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17 Jan

Ah, you think Twitter is your ally? You merely adopted Twitter; I was born in it, moulded by it.

Here's a simple observation I've made in my 2+ years of heading Brand Marketing at Stoa. And it isn't just about Twitter but about all marketing channels in general.

In brand marketing, differentiation is key. We all know that. Contrast is what helps your brand stand out on any marketing channel.

But what only a few smart marketers realize is that the marketing channel imposes its own formats and raises its users in a kind of environment that helps them build taste in certain areas versus others.

For example, Twitter has always been a text-heavy channel.

Not only has it conventionally attracted people who are comfortable reading and sharing ideas using words, but it also simultaneously raises the bar for its users when it comes to short-form text.

This is why it is very hard to build a following on Twitter or have undisclosed paid promotions without people immediately calling you out on it. Essentially, Twitter as a platform builds taste for raw insight and ideas over something like audio or video.

Instagram does something similar, but for photography.

Remember, the platform started by attracting the world's best photographers. This meant that even pure consumers of content on the platform built a great taste for photography and visuals.

A typical Instagram user may not have really good taste when it comes to written content, but it will definitely be hard to stand out on the platform in the absence of great visual appeal. The bar for beauty and visual aesthetics is already set quite high.

YouTube did it for video production quality and visual storytelling.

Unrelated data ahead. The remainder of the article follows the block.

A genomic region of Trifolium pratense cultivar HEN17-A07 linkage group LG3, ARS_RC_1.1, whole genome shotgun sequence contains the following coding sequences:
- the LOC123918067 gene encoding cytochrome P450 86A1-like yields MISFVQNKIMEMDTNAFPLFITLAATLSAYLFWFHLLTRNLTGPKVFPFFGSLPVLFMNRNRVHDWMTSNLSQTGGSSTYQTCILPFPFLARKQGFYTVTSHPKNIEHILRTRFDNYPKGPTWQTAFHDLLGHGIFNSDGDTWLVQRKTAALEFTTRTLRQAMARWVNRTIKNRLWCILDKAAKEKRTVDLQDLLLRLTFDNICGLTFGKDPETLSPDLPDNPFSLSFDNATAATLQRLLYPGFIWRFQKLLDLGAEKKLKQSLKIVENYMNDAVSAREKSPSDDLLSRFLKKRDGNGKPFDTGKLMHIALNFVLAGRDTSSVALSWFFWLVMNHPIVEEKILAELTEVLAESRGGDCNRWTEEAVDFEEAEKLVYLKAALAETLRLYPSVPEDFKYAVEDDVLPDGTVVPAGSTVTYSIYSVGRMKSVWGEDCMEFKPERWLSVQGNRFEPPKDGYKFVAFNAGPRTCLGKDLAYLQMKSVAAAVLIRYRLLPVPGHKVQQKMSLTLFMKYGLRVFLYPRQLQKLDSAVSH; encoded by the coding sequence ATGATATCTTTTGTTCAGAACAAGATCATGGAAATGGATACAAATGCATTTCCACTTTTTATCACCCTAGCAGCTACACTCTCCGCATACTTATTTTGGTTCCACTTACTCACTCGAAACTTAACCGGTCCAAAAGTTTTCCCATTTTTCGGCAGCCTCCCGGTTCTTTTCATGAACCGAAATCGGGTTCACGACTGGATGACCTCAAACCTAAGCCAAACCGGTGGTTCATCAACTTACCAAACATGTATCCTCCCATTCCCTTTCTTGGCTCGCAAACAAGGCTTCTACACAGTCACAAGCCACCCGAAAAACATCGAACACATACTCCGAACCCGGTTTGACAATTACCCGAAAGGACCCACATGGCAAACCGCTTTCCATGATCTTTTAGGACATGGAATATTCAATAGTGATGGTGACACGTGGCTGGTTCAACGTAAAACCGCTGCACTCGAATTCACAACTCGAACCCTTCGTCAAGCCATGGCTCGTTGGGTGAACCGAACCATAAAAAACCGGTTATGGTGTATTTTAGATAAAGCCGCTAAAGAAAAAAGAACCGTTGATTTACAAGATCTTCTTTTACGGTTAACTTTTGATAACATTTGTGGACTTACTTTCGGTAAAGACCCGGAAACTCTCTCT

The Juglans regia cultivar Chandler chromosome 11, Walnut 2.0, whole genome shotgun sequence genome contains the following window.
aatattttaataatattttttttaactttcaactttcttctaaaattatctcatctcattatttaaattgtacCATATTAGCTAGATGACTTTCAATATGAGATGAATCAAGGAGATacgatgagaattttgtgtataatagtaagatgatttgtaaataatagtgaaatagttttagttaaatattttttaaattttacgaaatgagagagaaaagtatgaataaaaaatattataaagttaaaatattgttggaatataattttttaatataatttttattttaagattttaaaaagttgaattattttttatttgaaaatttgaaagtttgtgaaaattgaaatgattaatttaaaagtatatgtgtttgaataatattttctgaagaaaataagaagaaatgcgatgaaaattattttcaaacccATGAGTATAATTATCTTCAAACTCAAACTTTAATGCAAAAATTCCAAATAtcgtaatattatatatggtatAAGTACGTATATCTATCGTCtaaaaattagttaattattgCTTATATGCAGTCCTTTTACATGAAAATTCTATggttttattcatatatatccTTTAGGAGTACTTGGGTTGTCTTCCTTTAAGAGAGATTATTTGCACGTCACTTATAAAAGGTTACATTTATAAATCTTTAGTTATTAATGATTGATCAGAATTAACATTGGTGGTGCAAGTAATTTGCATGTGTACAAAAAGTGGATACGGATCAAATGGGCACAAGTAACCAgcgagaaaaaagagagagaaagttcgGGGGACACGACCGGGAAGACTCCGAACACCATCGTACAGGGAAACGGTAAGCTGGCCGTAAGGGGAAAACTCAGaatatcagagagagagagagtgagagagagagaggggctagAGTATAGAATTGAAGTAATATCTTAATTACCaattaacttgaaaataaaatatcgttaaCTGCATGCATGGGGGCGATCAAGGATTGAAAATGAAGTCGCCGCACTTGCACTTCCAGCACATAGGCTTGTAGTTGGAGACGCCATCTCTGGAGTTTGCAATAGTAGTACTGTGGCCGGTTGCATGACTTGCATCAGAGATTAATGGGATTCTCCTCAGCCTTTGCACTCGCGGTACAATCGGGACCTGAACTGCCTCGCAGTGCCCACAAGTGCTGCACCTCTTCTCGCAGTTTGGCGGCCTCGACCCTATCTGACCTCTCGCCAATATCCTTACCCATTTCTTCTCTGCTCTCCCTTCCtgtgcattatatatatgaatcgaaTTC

Before YouTube, you only expected high video quality from something you saw in cinemas or on TV. But after YouTube arrived on the scene, people gradually got used to seeing increasingly high levels of video production quality.

To compete on YouTube and stand out, high production quality is not even creating any contrast, it's just table stakes at this point. Viewers just expect good production quality, or they will likely not think too highly of your content.

Likewise with TikTok.

In my opinion, TikTok raised the bar for how creative you could get in your cinematography and editing just by using your smartphone camera.

Before TikTok, people largely assumed that you could scarcely do anything more than shoot a standard vlog using your smartphone. TikTok challenged that assumption by providing its creators with the right set of simple tools they'd need to explore their creativity.

And I think this observation is important because it lets you know how much work you'll have to put into each platform just to meet table stakes.

Competing on YouTube in terms of video production quality is really hard now. So, if you wish to stand out on YouTube, you necessarily have to think of axes of differentiation other than production quality.

In the case of Twitter, there's simply no sustainable way to stand out other than having the ability to tweet or shitpost smartly. 

When marketers who do not understand the channel try to exploit it for distribution, they often fall flat on their face — something that happens with most channels but is most evident on Twitter. Heck, even chatGPT has a hard time creating really good tweets!

The issue is how to create contrast. But to create contrast, you need to first understand the background you're standing against.

And if you're not a student of the channel or have sufficient execution prowess to meet the platform's tastes, you're better off not using the channel or thinking of other axes to differentiate on, while meeting the constraints of the channel and its audience.

It's just a personal observation. Perhaps, also a good way to think about product-marketing channel fit, or team-marketing channel fit.

You don't want your social media team to be spamming hashtags on Twitter now, do you?




The latest edition of the Stoa Digest is really good, if I dare say so myself.

Check out the full edition here.

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